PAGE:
“It is crucial to be clear, and define in writing, what the expectations are, especially in terms of the deliverables in scope, timing, quality and budget,” she says. “It is important to closely discuss and document the agreed-to activities, to make certain that it is clearly understood and to periodically check that this is taking place. This supports the operational teams carrying out the activities and provides them with feedback.”
One unfortunate by-product of a poor working relationship is that management sometimes wants to move a project to a CRO before the two teams have adequately transferred the required knowledge and technology. In these situations, one of the hardest parts of the job can be remaining objective – there are always going to be times when you have to be an advocate for one side or the other, but trying to have everyone hold off making the outsourcing move until both sides are ready is definitely a challenge.
Meyerson-Hess believes that teams that run together need to be streamlined, and that heavy use of constructive debate is healthy to get the best out of a partnership. “Feedback should be primarily through the operational focus; however, the formal outsourcing team’s involvement must run in parallel,” she says.
“These individuals review the relationship and are available for escalation when issues are not solved at an operational level. Management from the sponsor and the CRO must remain involved in the oversight process.”
It is clear that discipline and communication are two ways to manage a CRO team and maintain a healthy relationship that can go forth in the next project, but how can companies avoid poor ongoing relationships between sponsors and vendors during a project?
“Poor relationships are detrimental to the success of a contracted activity and must be quickly addressed,” says Meyerson-Hess. “It can become an issue when the vendor is niche – perhaps providing geographic expertise or [when] there are cultural sensitivities that must be taken into account.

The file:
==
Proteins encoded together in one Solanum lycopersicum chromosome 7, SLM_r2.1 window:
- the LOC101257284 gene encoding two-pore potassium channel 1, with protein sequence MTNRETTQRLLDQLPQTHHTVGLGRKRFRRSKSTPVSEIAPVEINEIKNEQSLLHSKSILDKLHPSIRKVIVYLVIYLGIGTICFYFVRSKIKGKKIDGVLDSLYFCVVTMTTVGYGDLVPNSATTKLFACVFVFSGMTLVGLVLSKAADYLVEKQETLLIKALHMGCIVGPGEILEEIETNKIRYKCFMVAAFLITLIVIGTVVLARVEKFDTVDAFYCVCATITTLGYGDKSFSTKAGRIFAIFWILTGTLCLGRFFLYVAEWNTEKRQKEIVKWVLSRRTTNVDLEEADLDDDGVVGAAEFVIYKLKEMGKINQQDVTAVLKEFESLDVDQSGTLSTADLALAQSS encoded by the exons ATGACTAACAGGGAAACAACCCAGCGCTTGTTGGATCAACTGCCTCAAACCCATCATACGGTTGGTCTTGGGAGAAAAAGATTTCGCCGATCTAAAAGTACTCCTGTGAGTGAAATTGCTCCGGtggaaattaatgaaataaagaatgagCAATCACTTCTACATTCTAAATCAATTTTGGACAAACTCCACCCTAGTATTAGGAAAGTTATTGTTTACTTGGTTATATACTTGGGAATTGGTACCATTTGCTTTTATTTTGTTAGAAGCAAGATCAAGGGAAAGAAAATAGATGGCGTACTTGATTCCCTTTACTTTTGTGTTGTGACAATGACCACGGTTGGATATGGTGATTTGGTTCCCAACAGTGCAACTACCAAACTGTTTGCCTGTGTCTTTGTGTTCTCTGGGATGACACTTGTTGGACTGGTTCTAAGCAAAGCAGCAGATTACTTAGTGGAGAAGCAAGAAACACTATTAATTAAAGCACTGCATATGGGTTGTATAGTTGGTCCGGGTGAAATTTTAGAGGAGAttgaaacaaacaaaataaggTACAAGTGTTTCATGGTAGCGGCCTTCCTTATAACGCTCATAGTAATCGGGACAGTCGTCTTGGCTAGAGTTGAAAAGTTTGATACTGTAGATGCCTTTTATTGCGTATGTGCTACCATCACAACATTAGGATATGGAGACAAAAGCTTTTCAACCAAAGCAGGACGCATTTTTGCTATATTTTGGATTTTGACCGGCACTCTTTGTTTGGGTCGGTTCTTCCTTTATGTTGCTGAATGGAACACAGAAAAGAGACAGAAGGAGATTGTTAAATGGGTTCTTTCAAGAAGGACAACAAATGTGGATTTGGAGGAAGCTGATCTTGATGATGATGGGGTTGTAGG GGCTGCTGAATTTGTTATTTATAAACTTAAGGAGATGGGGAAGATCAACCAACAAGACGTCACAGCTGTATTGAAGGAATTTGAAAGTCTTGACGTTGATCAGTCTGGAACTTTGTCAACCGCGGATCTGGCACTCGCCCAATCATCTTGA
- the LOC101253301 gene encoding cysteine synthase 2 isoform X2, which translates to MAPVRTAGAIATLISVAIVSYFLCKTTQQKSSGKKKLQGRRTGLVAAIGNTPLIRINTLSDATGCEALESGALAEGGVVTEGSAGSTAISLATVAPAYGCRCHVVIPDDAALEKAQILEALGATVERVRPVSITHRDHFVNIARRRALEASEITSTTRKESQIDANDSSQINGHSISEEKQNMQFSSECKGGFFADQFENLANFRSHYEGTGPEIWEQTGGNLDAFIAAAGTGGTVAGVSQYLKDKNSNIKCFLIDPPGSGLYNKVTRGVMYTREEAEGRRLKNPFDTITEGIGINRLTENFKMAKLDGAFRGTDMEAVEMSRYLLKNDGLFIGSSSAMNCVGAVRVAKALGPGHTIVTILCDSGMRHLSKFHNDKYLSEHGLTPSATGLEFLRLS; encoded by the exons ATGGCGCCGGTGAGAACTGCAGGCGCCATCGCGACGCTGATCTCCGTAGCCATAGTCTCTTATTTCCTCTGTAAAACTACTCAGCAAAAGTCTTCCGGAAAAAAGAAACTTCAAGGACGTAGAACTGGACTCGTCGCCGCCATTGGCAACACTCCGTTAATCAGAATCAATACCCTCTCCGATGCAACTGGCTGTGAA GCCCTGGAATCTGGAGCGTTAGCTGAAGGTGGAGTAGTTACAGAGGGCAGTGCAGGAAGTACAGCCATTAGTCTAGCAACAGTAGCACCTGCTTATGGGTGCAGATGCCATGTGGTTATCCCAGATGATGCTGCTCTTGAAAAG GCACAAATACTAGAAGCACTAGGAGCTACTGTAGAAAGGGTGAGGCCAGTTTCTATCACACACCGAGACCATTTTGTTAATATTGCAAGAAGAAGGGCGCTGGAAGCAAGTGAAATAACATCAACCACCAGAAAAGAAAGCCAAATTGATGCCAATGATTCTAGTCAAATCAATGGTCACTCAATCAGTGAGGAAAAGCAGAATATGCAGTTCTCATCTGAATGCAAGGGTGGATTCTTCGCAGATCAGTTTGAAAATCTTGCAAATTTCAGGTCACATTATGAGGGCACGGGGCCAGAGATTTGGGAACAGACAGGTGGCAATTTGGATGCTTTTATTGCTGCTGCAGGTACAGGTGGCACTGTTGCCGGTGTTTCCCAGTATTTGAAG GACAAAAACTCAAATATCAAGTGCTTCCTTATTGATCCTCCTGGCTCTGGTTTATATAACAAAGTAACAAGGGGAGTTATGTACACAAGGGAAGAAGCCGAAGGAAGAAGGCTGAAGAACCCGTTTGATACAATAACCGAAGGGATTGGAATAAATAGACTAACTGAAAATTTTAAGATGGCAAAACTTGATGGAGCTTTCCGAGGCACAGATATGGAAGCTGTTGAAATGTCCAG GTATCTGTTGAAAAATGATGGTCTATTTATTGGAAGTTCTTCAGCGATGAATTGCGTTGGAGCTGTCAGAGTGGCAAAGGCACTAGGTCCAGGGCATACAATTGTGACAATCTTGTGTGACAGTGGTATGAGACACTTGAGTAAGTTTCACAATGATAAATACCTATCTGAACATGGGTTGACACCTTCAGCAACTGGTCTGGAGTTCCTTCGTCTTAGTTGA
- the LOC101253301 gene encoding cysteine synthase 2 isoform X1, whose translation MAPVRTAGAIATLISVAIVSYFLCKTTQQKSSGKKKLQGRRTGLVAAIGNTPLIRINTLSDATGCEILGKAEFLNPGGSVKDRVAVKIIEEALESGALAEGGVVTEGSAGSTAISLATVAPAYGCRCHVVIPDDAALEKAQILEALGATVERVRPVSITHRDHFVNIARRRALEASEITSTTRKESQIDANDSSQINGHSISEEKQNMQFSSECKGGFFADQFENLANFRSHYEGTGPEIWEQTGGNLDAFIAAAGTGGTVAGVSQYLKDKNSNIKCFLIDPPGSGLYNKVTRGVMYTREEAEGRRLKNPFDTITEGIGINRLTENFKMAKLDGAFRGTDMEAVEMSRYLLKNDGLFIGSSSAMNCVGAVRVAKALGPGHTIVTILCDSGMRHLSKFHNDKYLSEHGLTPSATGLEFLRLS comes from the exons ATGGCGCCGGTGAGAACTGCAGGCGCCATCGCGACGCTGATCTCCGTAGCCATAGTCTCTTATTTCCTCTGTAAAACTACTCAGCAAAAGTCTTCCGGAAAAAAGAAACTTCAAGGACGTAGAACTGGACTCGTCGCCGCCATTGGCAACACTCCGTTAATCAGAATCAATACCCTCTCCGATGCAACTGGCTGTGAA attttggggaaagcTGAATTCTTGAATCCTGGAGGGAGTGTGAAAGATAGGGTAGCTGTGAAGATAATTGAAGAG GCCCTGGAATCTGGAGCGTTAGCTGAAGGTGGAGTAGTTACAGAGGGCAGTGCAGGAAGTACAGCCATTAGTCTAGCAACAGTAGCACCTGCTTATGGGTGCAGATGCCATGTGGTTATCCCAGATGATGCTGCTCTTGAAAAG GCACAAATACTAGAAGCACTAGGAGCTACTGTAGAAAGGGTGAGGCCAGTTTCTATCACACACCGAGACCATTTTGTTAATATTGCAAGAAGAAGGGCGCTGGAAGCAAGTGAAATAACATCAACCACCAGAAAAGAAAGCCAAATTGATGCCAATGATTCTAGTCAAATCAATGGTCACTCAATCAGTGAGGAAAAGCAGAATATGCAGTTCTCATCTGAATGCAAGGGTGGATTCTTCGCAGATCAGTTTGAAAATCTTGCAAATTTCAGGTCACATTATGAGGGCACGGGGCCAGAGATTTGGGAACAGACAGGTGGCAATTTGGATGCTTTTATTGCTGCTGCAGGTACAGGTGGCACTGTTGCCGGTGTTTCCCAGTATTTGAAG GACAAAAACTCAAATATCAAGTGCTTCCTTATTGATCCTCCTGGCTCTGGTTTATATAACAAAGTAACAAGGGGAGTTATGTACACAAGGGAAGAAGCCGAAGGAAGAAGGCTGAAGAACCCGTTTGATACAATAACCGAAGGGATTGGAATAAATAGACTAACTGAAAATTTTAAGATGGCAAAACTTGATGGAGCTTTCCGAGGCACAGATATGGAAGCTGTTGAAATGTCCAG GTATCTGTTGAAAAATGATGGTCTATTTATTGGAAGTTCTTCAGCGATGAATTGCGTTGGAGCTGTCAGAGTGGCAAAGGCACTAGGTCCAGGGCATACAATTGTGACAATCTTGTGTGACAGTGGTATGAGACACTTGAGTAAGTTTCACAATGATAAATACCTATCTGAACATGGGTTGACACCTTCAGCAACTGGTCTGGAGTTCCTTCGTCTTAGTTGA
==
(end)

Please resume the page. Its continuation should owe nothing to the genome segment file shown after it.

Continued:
“In such a situation, it is imperative to either engage professionals familiar with collaboration or to provide specific training to your team targeted to interact with the vendor. This also comes down to expectations and communication, and, therefore, to a clear understanding of the deliverables contracted.”
Again, setting up the communication and escalation paths upfront should avoid a poor ongoing relationship. Obviously, if the situation becomes critical and there is no way to rectify the situation, one must consider termination.”
Meyerson-Hess sees ways of avoiding this though – the other aspects of a partnership that are vital to maintaining a working relationship and wanting to partner again for future projects are fairly easy to understand. “Partnership means understanding the needs of each party. When a solid working relationship has been established, it is easy to involve the partner upfront in providing strategic input and best practice based upon their experience.”
“Many companies enter into preferred-provider relationships in order to streamline this approach, but it is still possible to involve your vendor in early-phase feedback,” she adds. “CROs are interested in repeat business and being involved in strategic input; repeat-business situations provide a good basis for quickly starting up activities, especially if there is something like a Master Service Agreement in place.
“Based on my experience,” she continues, “through partnering and repeated business, both parties can benefit: the sponsor in receiving cost savings through special arrangements, sometimes assigning a sponsor operational team meaning that the CRO team is aware of the client’s way of working; for the CRO, looking to the future for further outsourced activities, being involved early on in the strategic planning.